About this Research Topic
It has been more than 20 years since Francis Crick and Edward Jones lamented science’s lack of even a basic understanding of human neuroanatomy. “Clearly what is needed for a modern human brain anatomy is the introduction of some radically new techniques”, they wrote in 1993. And researchers were listening. In fact, some of the technical advances that Crick and Jones were calling for were already underway in the mid 1990s. The first diffusion MRI (dMRI) imaging of the human brain was published nearly a decade earlier, and has since evolved with related analysis methods, including tractography, at describing the human brain white matter (WM) in health and disease at an unprecedented level of anatomical accuracy. Diffusion-weighted tractography has therefore become the most important non-invasive tool for investigating human brain connectivity in vivo, renewing the interest and opening new ways for exploring WM anatomy.
Nowadays, tractography is central to the current large-scale connectome efforts for determining the wiring diagram of the human brain. This renewed attention and the need for validation of these neuroimaging tools has also encouraged a new interest and the improvement of blunt dissections of human WM. The integration of recent diffusion-weighted tractography and blunt dissection data allowed new insights in the white matter connectivity of the human brain that deserves a devoted publication space.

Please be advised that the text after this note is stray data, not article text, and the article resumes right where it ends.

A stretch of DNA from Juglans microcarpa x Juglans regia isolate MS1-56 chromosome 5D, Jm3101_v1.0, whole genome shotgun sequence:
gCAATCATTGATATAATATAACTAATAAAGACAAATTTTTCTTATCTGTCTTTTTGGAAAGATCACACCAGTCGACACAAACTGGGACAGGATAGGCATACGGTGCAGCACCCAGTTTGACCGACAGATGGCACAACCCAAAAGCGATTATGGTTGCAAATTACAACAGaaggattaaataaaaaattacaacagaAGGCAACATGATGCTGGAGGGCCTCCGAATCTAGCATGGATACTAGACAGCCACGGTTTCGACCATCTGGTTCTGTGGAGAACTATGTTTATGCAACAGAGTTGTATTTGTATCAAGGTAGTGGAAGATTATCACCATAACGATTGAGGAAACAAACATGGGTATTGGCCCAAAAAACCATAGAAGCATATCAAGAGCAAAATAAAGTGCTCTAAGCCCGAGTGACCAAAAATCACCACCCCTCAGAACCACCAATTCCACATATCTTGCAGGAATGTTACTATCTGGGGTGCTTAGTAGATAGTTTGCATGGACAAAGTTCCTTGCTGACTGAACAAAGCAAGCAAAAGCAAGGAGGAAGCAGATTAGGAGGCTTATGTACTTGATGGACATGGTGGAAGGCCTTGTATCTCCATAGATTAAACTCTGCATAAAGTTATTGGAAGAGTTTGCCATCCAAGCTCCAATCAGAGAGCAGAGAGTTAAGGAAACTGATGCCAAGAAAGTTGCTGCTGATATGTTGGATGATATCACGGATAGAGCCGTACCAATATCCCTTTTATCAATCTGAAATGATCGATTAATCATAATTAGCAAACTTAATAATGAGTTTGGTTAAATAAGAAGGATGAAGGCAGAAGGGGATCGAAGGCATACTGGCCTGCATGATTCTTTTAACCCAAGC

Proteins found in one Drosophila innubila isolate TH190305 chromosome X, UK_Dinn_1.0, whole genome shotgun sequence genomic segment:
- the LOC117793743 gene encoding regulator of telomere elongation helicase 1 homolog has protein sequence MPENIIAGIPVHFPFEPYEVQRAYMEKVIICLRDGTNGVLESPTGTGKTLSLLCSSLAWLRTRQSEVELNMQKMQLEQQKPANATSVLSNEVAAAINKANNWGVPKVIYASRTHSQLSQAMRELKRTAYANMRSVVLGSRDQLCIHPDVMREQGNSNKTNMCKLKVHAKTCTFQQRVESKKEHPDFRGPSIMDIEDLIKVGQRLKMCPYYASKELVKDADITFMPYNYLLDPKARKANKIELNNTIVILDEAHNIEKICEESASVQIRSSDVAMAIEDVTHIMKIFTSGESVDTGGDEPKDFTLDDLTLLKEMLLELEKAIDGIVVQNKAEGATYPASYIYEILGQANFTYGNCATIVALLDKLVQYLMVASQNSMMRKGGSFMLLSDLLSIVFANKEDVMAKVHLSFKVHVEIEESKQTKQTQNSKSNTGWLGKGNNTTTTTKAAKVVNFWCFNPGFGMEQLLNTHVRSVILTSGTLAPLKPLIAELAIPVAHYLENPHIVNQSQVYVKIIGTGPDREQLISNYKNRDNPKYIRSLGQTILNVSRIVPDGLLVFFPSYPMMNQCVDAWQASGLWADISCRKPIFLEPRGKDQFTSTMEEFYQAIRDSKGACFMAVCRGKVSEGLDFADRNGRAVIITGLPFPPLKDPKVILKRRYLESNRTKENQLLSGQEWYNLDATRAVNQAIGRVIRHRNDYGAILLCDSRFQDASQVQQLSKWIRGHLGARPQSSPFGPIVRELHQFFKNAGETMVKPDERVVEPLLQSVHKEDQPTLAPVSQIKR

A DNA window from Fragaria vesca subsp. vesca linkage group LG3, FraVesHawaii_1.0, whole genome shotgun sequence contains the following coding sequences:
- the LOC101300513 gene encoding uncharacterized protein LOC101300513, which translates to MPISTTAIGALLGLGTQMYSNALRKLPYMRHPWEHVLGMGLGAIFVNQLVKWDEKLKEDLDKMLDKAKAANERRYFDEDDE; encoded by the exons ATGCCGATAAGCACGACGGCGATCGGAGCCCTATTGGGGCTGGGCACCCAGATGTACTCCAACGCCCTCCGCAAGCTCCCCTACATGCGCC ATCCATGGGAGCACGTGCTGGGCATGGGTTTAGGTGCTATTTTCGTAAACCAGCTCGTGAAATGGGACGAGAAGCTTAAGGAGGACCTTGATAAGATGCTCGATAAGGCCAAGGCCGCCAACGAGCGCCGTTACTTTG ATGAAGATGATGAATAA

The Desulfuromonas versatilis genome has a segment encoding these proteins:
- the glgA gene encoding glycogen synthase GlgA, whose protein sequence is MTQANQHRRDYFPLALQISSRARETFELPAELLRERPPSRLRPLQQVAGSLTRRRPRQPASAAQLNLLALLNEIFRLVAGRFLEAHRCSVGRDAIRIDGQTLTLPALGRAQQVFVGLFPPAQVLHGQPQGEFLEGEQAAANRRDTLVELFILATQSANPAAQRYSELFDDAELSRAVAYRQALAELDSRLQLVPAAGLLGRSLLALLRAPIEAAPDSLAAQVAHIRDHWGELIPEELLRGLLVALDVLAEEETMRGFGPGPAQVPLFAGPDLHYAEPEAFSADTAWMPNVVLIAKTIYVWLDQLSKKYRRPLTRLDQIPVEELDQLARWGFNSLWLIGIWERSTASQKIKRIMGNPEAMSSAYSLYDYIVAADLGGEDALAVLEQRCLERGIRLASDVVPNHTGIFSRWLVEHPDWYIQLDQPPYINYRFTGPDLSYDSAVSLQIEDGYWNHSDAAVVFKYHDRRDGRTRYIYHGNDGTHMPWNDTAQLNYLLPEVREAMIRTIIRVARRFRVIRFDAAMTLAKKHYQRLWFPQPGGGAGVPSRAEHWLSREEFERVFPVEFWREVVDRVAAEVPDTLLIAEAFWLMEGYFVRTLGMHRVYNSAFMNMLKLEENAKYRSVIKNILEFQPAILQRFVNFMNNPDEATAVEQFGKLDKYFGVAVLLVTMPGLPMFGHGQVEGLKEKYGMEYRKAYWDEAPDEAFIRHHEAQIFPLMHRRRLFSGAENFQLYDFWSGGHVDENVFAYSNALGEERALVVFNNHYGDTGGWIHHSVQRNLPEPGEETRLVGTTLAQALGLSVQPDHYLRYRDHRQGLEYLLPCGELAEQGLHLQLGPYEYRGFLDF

This Research Topic is therefore dedicated to the description and study of the human WM, from its general architecture of intricate texture of fibers to its connectional anatomy demonstrated by in vivo and/or ex vivo techniques. Through this Research Topic, we aim to propose a detailed exploration of the general and particular organization of human WM as emerging from the technical and anatomical evolutions of the last decades. Original studies, review and technical reports aimed to provide an overview of the structural and functional organization of the human brain fibers, to clarify the actual and forthcoming advancements for studying human WM and the application of tools for surgical and clinical use are encouraged.
We welcome submissions on, but not limited to, the following subjects :
- the overall texture of the human WM;
- the course, terminations and reciprocal relationships of the different human white matter pathways and their variability;
- new insights in the functional role subserved by human WM pathways;
- surgical and clinical applications of tractographic imaging;
- Editorials/commentaries regarding perspectives of studying and atlasing the human WM anatomy are also welcome.
Keywords: diffusion imaging, tractography, post-mortem dissection, white matter integrity, connectome
Important Note: All contributions to this Research Topic must be within the scope of the section and journal to which they are submitted, as defined in their mission statements. Frontiers reserves the right to guide an out-of-scope manuscript to a more suitable section or journal at any stage of peer review.